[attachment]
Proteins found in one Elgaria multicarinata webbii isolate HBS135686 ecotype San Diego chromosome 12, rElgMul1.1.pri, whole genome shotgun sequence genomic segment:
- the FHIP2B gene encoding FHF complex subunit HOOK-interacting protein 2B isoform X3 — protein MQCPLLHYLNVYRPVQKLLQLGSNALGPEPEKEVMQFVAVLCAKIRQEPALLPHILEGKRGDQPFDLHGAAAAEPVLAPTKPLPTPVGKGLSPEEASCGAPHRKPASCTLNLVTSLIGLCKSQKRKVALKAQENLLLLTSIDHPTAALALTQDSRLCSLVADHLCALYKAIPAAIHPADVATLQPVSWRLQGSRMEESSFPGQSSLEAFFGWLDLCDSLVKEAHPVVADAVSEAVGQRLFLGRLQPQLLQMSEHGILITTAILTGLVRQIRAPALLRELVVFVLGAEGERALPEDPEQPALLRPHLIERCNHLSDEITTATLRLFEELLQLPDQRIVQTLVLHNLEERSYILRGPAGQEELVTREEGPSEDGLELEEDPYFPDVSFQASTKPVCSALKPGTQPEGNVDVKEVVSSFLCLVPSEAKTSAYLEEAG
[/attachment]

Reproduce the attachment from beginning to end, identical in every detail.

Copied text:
Proteins found in one Elgaria multicarinata webbii isolate HBS135686 ecotype San Diego chromosome 12, rElgMul1.1.pri, whole genome shotgun sequence genomic segment:
- the FHIP2B gene encoding FHF complex subunit HOOK-interacting protein 2B isoform X3 — protein MQCPLLHYLNVYRPVQKLLQLGSNALGPEPEKEVMQFVAVLCAKIRQEPALLPHILEGKRGDQPFDLHGAAAAEPVLAPTKPLPTPVGKGLSPEEASCGAPHRKPASCTLNLVTSLIGLCKSQKRKVALKAQENLLLLTSIDHPTAALALTQDSRLCSLVADHLCALYKAIPAAIHPADVATLQPVSWRLQGSRMEESSFPGQSSLEAFFGWLDLCDSLVKEAHPVVADAVSEAVGQRLFLGRLQPQLLQMSEHGILITTAILTGLVRQIRAPALLRELVVFVLGAEGERALPEDPEQPALLRPHLIERCNHLSDEITTATLRLFEELLQLPDQRIVQTLVLHNLEERSYILRGPAGQEELVTREEGPSEDGLELEEDPYFPDVSFQASTKPVCSALKPGTQPEGNVDVKEVVSSFLCLVPSEAKTSAYLEEAG